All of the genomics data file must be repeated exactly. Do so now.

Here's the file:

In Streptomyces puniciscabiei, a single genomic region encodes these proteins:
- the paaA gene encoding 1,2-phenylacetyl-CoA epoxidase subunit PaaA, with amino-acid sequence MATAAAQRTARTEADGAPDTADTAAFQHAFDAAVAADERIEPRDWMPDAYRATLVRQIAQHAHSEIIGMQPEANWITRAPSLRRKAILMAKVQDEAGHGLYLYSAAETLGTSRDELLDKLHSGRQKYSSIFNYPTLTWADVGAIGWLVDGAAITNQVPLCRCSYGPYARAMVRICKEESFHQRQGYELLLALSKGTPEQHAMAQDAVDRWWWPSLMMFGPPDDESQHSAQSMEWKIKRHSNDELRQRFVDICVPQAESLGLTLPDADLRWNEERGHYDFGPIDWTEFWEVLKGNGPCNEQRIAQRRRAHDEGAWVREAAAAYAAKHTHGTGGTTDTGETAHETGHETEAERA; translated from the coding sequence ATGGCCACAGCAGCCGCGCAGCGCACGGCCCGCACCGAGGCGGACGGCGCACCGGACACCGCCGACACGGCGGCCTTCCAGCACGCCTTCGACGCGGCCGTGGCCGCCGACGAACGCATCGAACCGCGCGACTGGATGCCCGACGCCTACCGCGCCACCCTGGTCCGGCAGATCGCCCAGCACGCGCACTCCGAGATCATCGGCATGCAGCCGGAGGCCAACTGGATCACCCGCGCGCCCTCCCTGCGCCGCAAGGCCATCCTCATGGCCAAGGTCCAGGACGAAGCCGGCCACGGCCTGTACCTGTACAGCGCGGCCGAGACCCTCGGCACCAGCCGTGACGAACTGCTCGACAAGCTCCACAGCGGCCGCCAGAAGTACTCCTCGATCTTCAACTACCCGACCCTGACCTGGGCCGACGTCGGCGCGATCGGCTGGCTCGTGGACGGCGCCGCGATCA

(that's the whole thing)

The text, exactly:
In Streptomyces puniciscabiei, a single genomic region encodes these proteins:
- the paaA gene encoding 1,2-phenylacetyl-CoA epoxidase subunit PaaA, with amino-acid sequence MATAAAQRTARTEADGAPDTADTAAFQHAFDAAVAADERIEPRDWMPDAYRATLVRQIAQHAHSEIIGMQPEANWITRAPSLRRKAILMAKVQDEAGHGLYLYSAAETLGTSRDELLDKLHSGRQKYSSIFNYPTLTWADVGAIGWLVDGAAITNQVPLCRCSYGPYARAMVRICKEESFHQRQGYELLLALSKGTPEQHAMAQDAVDRWWWPSLMMFGPPDDESQHSAQSMEWKIKRHSNDELRQRFVDICVPQAESLGLTLPDADLRWNEERGHYDFGPIDWTEFWEVLKGNGPCNEQRIAQRRRAHDEGAWVREAAAAYAAKHTHGTGGTTDTGETAHETGHETEAERA; translated from the coding sequence ATGGCCACAGCAGCCGCGCAGCGCACGGCCCGCACCGAGGCGGACGGCGCACCGGACACCGCCGACACGGCGGCCTTCCAGCACGCCTTCGACGCGGCCGTGGCCGCCGACGAACGCATCGAACCGCGCGACTGGATGCCCGACGCCTACCGCGCCACCCTGGTCCGGCAGATCGCCCAGCACGCGCACTCCGAGATCATCGGCATGCAGCCGGAGGCCAACTGGATCACCCGCGCGCCCTCCCTGCGCCGCAAGGCCATCCTCATGGCCAAGGTCCAGGACGAAGCCGGCCACGGCCTGTACCTGTACAGCGCGGCCGAGACCCTCGGCACCAGCCGTGACGAACTGCTCGACAAGCTCCACAGCGGCCGCCAGAAGTACTCCTCGATCTTCAACTACCCGACCCTGACCTGGGCCGACGTCGGCGCGATCGGCTGGCTCGTGGACGGCGCCGCGATCA